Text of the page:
A cool blend of contemporary & retro culture

‘Cocaine Bear’ chucks political correctness out the window (along with millions of dollars worth of A-grade Charlie)

Cocaine Bear‘s synopsis isn’t exactly a complex one, but it is one heck of a funny film that harks back to the early ’80s when Hollywood hadn’t even heard of the phrase ‘political correctness’.

The story is about a bear in the woods that comes across a stash of cocaine – like, lots of it – and ends up getting hooked on the drug, going bear-shit crazy every time it takes a hit of the white stuff.

The film stars Ray Liotta in one of his last ever roles (before passing away in 2022) and while in title and nature it doesn’t exactly read as the most credible addition to an actor’s filmography, Liotta does do a fine job in playing a down-and-out drug dealer.

Of all the characters in this movie, his is probably the most seriously taken one – hellbent on delivering a multi-million dollar drug order – or else it’s kaput for he and his family.

The most fabulous characters is obviously the bear who, unlike most avid cokeheads that just want to talk your ear off with boring self-boasting anecdotes, actually puts on a great show. That she wasn’t given a name is shameful since she really does steal the show: doing a little dancing, tree-hugging, playing angel wings in the snow, even humping a tree or two!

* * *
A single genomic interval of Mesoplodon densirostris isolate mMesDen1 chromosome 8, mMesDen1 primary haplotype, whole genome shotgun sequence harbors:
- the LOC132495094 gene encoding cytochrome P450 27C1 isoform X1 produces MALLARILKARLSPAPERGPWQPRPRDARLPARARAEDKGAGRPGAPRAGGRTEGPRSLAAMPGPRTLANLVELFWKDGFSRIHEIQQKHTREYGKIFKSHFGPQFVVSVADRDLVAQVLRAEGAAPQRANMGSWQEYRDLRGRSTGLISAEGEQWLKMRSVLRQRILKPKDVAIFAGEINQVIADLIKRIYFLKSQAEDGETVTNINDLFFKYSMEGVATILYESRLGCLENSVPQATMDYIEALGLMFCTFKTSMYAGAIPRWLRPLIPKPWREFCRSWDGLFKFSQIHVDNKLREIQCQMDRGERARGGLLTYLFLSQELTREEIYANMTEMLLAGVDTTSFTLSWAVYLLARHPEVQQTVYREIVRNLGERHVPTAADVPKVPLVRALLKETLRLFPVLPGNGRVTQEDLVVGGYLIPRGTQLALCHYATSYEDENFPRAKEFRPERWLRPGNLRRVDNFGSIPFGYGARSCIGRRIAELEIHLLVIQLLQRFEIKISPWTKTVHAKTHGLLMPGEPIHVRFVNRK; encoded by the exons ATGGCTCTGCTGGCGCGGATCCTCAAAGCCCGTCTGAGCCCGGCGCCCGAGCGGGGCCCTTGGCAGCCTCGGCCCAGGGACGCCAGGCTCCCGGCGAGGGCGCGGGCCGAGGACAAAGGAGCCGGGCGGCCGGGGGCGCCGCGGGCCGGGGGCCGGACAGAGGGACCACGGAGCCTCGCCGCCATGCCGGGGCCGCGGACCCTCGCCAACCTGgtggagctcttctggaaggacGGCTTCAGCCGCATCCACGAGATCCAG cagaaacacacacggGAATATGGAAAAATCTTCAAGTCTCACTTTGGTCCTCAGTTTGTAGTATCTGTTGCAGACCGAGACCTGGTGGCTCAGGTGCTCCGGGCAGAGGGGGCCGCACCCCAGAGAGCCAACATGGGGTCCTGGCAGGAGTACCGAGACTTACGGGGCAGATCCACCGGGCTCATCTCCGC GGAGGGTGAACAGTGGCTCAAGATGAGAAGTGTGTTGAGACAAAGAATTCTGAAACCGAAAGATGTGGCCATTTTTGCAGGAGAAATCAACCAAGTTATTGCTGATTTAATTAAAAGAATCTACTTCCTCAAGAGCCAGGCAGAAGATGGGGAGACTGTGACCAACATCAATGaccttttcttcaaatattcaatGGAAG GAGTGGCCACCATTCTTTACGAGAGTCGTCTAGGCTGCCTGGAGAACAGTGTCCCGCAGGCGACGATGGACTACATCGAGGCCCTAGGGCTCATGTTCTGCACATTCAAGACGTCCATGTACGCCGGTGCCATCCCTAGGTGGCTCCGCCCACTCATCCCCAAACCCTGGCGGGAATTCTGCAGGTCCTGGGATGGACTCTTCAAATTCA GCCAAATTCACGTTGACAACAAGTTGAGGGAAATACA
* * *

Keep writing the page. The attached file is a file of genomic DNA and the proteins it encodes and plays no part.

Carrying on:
The rest of the players in this fast-paced comedic flick are enjoyable; some out-and-out funny – like the kids who sample cocaine for the first time (remember, no political correctness here whatsoever), or the burly park ranger who is more interested in scoring with her co-worker than she is helping search for lost souls.

Even when characters are brutally killed by the coked-up bear, there’s a certain comedy attached to the scene, so that half the time you’re wanting to close your eyes to shield you from the gore but find yourself falling into fits of laughter.

Cocaine Bear is the perfect film for right now, right when we can all do with some cheering up. It’s not Hollywood trying to be woke (thank goodness); not Hollywood trying to be glamorous. And while it’s steeped in 1980s ethos (Depeche Mode are on the soundtrack!), it rarely comes across as daggy retro.

Produced and directed by funny girl herself, Elizabeth Banks, this is a feelgood film that proves you don’t have to mind your Ps and Qs to make a modern (well, retro-set) movie.

See it for what it is: an absolute laugh.

Antonino Tati


‘Cocaine Bear’ is in cinemas now.

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